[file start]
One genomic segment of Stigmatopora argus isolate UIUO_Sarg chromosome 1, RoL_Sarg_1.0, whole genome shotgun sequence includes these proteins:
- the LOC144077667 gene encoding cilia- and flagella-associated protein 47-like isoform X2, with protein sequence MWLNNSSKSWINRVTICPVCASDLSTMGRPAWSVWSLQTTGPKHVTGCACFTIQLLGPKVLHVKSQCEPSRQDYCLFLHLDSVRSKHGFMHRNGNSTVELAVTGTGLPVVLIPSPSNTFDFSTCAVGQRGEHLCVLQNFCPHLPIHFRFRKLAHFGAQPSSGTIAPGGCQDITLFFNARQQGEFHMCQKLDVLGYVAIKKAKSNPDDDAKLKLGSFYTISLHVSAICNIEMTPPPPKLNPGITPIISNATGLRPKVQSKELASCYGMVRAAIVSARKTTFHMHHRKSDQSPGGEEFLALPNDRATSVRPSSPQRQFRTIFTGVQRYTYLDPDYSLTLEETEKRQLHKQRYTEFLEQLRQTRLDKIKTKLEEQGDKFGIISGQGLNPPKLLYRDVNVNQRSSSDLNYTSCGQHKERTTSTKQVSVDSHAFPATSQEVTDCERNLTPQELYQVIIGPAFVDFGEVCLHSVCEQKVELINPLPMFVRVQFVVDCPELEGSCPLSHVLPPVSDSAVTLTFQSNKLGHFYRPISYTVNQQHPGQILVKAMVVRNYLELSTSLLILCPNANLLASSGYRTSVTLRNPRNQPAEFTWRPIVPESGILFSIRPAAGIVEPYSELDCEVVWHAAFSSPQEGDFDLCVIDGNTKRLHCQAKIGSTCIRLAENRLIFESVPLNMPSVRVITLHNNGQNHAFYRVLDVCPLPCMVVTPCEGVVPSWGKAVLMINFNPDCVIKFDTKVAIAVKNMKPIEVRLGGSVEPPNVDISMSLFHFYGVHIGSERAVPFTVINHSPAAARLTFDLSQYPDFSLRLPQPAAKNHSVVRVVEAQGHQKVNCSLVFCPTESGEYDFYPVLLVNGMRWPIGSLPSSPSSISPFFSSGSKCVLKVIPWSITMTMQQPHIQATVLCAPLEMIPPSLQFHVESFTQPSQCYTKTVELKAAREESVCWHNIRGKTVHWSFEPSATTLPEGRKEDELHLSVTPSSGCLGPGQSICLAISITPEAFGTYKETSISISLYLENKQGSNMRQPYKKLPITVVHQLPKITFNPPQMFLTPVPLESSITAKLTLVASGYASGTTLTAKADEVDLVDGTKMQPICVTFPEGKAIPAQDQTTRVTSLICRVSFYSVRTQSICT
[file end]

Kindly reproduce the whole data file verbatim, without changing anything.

One genomic segment of Stigmatopora argus isolate UIUO_Sarg chromosome 1, RoL_Sarg_1.0, whole genome shotgun sequence includes these proteins:
- the LOC144077667 gene encoding cilia- and flagella-associated protein 47-like isoform X2, with protein sequence MWLNNSSKSWINRVTICPVCASDLSTMGRPAWSVWSLQTTGPKHVTGCACFTIQLLGPKVLHVKSQCEPSRQDYCLFLHLDSVRSKHGFMHRNGNSTVELAVTGTGLPVVLIPSPSNTFDFSTCAVGQRGEHLCVLQNFCPHLPIHFRFRKLAHFGAQPSSGTIAPGGCQDITLFFNARQQGEFHMCQKLDVLGYVAIKKAKSNPDDDAKLKLGSFYTISLHVSAICNIEMTPPPPKLNPGITPIISNATGLRPKVQSKELASCYGMVRAAIVSARKTTFHMHHRKSDQSPGGEEFLALPNDRATSVRPSSPQRQFRTIFTGVQRYTYLDPDYSLTLEETEKRQLHKQRYTEFLEQLRQTRLDKIKTKLEEQGDKFGIISGQGLNPPKLLYRDVNVNQRSSSDLNYTSCGQHKERTTSTKQVSVDSHAFPATSQEVTDCERNLTPQELYQVIIGPAFVDFGEVCLHSVCEQKVELINPLPMFVRVQFVVDCPELEGSCPLSHVLPPVSDSAVTLTFQSNKLGHFYRPISYTVNQQHPGQILVKAMVVRNYLELSTSLLILCPNANLLASSGYRTSVTLRNPRNQPAEFTWRPIVPESGILFSIRPAAGIVEPYSELDCEVVWHAAFSSPQEGDFDLCVIDGNTKRLHCQAKIGSTCIRLAENRLIFESVPLNMPSVRVITLHNNGQNHAFYRVLDVCPLPCMVVTPCEGVVPSWGKAVLMINFNPDCVIKFDTKVAIAVKNMKPIEVRLGGSVEPPNVDISMSLFHFYGVHIGSERAVPFTVINHSPAAARLTFDLSQYPDFSLRLPQPAAKNHSVVRVVEAQGHQKVNCSLVFCPTESGEYDFYPVLLVNGMRWPIGSLPSSPSSISPFFSSGSKCVLKVIPWSITMTMQQPHIQATVLCAPLEMIPPSLQFHVESFTQPSQCYTKTVELKAAREESVCWHNIRGKTVHWSFEPSATTLPEGRKEDELHLSVTPSSGCLGPGQSICLAISITPEAFGTYKETSISISLYLENKQGSNMRQPYKKLPITVVHQLPKITFNPPQMFLTPVPLESSITAKLTLVASGYASGTTLTAKADEVDLVDGTKMQPICVTFPEGKAIPAQDQTTRVTSLICRVSFYSVRTQSICT